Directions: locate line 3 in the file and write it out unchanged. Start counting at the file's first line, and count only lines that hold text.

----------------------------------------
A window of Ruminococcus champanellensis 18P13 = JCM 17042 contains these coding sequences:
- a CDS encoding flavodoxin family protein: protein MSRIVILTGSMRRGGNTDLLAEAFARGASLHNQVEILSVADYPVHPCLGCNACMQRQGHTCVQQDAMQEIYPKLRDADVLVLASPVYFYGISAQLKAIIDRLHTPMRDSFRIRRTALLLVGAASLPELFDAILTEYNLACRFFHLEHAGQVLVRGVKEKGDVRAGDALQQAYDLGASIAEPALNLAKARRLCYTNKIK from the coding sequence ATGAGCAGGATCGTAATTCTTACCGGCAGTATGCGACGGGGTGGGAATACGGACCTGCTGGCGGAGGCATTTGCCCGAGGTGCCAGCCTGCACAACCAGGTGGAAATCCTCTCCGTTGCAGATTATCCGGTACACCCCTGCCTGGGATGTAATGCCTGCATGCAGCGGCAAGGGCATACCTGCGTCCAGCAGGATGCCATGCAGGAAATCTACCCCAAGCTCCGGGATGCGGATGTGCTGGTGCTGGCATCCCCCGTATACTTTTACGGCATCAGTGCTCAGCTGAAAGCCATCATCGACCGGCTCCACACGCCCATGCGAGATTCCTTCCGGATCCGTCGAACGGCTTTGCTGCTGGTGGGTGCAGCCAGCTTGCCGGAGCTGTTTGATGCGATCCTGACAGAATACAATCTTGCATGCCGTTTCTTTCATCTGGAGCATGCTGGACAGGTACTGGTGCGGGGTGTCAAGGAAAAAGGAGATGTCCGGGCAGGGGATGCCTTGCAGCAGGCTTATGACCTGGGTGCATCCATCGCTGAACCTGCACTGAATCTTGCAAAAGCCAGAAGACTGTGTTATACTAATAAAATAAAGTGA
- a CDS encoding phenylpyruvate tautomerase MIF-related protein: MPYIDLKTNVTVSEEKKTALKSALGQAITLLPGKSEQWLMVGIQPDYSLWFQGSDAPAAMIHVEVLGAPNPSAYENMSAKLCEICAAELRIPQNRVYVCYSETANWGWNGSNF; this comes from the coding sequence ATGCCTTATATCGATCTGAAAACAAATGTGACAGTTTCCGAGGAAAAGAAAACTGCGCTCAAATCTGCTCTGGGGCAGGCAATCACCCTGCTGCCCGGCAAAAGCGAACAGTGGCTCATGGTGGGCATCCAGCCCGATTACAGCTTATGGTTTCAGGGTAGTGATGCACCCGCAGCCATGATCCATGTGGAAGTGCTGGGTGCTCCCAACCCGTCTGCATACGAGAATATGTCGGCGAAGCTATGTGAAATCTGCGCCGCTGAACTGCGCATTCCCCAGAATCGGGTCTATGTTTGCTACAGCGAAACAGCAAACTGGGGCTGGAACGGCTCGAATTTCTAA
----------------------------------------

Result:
- a CDS encoding phenylpyruvate tautomerase MIF-related protein: MPYIDLKTNVTVSEEKKTALKSALGQAITLLPGKSEQWLMVGIQPDYSLWFQGSDAPAAMIHVEVLGAPNPSAYENMSAKLCEICAAELRIPQNRVYVCYSETANWGWNGSNF; this comes from the coding sequence ATGCCTTATATCGATCTGAAAACAAATGTGACAGTTTCCGAGGAAAAGAAAACTGCGCTCAAATCTGCTCTGGGGCAGGCAATCACCCTGCTGCCCGGCAAAAGCGAACAGTGGCTCATGGTGGGCATCCAGCCCGATTACAGCTTATGGTTTCAGGGTAGTGATGCACCCGCAGCCATGATCCATGTGGAAGTGCTGGGTGCTCCCAACCCGTCTGCATACGAGAATATGTCGGCGAAGCTATGTGAAATCTGCGCCGCTGAACTGCGCATTCCCCAGAATCGGGTCTATGTTTGCTACAGCGAAACAGCAAACTGGGGCTGGAACGGCTCGAATTTCTAA